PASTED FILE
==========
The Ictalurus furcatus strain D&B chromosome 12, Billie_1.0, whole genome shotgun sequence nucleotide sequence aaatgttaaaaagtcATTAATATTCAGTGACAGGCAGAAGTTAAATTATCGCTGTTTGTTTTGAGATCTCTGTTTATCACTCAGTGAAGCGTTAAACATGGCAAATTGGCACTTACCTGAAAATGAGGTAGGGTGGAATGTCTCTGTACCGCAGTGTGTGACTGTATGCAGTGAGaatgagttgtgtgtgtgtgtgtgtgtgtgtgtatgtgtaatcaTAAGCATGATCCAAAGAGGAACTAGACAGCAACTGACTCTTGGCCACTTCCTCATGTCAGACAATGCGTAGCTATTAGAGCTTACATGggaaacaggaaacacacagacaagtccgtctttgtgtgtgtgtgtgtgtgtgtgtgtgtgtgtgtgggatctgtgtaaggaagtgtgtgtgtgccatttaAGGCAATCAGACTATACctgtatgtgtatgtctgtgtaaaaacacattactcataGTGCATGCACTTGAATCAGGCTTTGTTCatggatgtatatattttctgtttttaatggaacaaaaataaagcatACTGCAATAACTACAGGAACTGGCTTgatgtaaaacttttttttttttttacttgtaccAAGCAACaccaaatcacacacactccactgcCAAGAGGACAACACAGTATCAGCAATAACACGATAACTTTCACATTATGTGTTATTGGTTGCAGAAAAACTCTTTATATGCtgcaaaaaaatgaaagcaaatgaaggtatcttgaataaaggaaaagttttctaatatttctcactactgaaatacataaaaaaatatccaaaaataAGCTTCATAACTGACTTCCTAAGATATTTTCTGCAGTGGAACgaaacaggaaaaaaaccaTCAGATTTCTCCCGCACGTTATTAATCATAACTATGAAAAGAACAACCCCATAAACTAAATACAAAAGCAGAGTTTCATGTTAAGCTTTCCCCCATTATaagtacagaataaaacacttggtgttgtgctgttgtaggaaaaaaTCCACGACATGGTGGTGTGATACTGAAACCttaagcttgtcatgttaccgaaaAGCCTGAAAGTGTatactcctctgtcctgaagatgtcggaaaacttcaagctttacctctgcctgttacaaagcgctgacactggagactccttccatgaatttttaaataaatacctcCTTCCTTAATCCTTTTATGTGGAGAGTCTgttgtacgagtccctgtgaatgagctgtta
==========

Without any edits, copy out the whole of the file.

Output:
The Ictalurus furcatus strain D&B chromosome 12, Billie_1.0, whole genome shotgun sequence nucleotide sequence aaatgttaaaaagtcATTAATATTCAGTGACAGGCAGAAGTTAAATTATCGCTGTTTGTTTTGAGATCTCTGTTTATCACTCAGTGAAGCGTTAAACATGGCAAATTGGCACTTACCTGAAAATGAGGTAGGGTGGAATGTCTCTGTACCGCAGTGTGTGACTGTATGCAGTGAGaatgagttgtgtgtgtgtgtgtgtgtgtgtgtatgtgtaatcaTAAGCATGATCCAAAGAGGAACTAGACAGCAACTGACTCTTGGCCACTTCCTCATGTCAGACAATGCGTAGCTATTAGAGCTTACATGggaaacaggaaacacacagacaagtccgtctttgtgtgtgtgtgtgtgtgtgtgtgtgtgtgtgtgggatctgtgtaaggaagtgtgtgtgtgccatttaAGGCAATCAGACTATACctgtatgtgtatgtctgtgtaaaaacacattactcataGTGCATGCACTTGAATCAGGCTTTGTTCatggatgtatatattttctgtttttaatggaacaaaaataaagcatACTGCAATAACTACAGGAACTGGCTTgatgtaaaacttttttttttttttacttgtaccAAGCAACaccaaatcacacacactccactgcCAAGAGGACAACACAGTATCAGCAATAACACGATAACTTTCACATTATGTGTTATTGGTTGCAGAAAAACTCTTTATATGCtgcaaaaaaatgaaagcaaatgaaggtatcttgaataaaggaaaagttttctaatatttctcactactgaaatacataaaaaaatatccaaaaataAGCTTCATAACTGACTTCCTAAGATATTTTCTGCAGTGGAACgaaacaggaaaaaaaccaTCAGATTTCTCCCGCACGTTATTAATCATAACTATGAAAAGAACAACCCCATAAACTAAATACAAAAGCAGAGTTTCATGTTAAGCTTTCCCCCATTATaagtacagaataaaacacttggtgttgtgctgttgtaggaaaaaaTCCACGACATGGTGGTGTGATACTGAAACCttaagcttgtcatgttaccgaaaAGCCTGAAAGTGTatactcctctgtcctgaagatgtcggaaaacttcaagctttacctctgcctgttacaaagcgctgacactggagactccttccatgaatttttaaataaatacctcCTTCCTTAATCCTTTTATGTGGAGAGTCTgttgtacgagtccctgtgaatgagctgtta